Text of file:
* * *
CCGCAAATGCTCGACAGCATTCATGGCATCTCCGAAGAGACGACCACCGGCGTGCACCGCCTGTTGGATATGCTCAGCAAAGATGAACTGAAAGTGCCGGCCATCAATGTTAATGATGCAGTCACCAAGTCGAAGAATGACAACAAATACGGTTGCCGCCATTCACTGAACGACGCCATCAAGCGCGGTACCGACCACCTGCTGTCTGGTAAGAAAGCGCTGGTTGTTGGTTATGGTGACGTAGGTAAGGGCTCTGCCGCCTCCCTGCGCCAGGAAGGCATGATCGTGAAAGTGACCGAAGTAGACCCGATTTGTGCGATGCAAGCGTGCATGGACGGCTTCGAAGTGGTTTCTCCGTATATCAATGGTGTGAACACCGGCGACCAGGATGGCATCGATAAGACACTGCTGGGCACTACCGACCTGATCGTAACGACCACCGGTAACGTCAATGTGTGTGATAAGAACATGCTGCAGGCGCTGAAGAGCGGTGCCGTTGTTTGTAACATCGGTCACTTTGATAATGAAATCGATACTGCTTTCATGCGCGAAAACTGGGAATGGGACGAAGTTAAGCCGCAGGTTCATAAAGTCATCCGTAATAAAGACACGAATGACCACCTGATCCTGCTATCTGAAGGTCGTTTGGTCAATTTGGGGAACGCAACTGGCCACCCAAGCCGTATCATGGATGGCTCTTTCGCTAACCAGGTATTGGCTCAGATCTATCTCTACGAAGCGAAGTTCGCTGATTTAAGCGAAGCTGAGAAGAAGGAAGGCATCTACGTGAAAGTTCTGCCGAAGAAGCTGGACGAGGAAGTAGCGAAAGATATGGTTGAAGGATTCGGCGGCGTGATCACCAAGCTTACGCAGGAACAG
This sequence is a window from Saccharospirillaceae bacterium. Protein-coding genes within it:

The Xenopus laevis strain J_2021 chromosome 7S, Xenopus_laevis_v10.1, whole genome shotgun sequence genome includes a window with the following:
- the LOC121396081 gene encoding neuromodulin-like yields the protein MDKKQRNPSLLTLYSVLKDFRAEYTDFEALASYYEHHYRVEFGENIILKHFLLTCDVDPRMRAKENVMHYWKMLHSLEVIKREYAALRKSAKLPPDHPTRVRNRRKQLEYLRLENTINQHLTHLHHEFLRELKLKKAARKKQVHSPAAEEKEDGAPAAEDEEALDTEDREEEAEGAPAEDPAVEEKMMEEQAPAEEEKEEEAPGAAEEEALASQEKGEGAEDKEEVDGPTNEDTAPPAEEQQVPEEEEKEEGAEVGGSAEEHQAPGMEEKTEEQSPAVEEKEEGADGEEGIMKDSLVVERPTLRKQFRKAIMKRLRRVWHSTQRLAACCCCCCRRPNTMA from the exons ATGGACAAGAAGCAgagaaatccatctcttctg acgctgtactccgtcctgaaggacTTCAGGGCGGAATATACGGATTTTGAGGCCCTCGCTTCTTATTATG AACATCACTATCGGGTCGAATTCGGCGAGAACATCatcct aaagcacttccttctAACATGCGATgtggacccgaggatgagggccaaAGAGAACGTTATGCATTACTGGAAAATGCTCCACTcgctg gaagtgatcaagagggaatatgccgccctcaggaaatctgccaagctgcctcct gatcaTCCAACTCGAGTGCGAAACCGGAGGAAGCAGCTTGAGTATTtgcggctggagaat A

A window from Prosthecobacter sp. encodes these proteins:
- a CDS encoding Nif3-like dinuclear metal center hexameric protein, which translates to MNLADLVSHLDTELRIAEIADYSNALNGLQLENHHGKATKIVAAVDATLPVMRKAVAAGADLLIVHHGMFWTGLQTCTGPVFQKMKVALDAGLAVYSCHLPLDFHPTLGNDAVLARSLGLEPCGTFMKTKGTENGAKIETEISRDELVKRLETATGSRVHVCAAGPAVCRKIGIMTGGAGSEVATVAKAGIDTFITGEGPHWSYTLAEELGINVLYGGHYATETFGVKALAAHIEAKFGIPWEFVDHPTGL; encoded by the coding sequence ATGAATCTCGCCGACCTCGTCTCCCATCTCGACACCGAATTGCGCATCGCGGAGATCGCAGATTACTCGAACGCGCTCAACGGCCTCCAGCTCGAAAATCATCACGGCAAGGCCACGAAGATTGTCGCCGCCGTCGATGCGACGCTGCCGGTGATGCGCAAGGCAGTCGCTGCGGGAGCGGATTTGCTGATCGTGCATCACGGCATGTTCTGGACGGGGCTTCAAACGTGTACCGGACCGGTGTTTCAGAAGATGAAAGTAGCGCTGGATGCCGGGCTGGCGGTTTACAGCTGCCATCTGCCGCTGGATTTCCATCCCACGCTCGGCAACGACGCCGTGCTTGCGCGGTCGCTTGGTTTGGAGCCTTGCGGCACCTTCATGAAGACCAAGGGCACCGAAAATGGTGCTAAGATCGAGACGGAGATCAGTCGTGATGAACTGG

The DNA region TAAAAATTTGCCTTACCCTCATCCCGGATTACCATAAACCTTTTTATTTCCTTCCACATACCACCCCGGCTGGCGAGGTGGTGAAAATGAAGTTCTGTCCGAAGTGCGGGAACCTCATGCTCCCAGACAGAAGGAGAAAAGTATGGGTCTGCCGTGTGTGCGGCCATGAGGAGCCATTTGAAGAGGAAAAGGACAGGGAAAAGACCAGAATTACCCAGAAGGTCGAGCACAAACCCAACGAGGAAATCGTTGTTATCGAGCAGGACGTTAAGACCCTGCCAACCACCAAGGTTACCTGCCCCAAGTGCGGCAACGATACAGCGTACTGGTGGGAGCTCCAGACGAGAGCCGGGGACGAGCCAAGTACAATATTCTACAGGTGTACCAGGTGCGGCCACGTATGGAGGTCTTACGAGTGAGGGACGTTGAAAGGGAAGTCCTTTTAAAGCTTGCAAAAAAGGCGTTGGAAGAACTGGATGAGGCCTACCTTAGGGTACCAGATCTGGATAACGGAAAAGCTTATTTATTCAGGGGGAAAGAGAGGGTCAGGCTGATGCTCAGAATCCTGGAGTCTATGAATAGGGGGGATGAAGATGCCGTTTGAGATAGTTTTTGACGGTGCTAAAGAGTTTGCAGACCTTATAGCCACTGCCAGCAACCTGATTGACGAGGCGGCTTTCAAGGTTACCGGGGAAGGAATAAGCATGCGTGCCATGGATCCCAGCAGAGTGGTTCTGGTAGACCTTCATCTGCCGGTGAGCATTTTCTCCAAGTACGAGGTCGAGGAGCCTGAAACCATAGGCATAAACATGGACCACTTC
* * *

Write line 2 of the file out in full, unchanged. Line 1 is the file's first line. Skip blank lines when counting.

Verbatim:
This sequence is a window from Saccharospirillaceae bacterium. Protein-coding genes within it: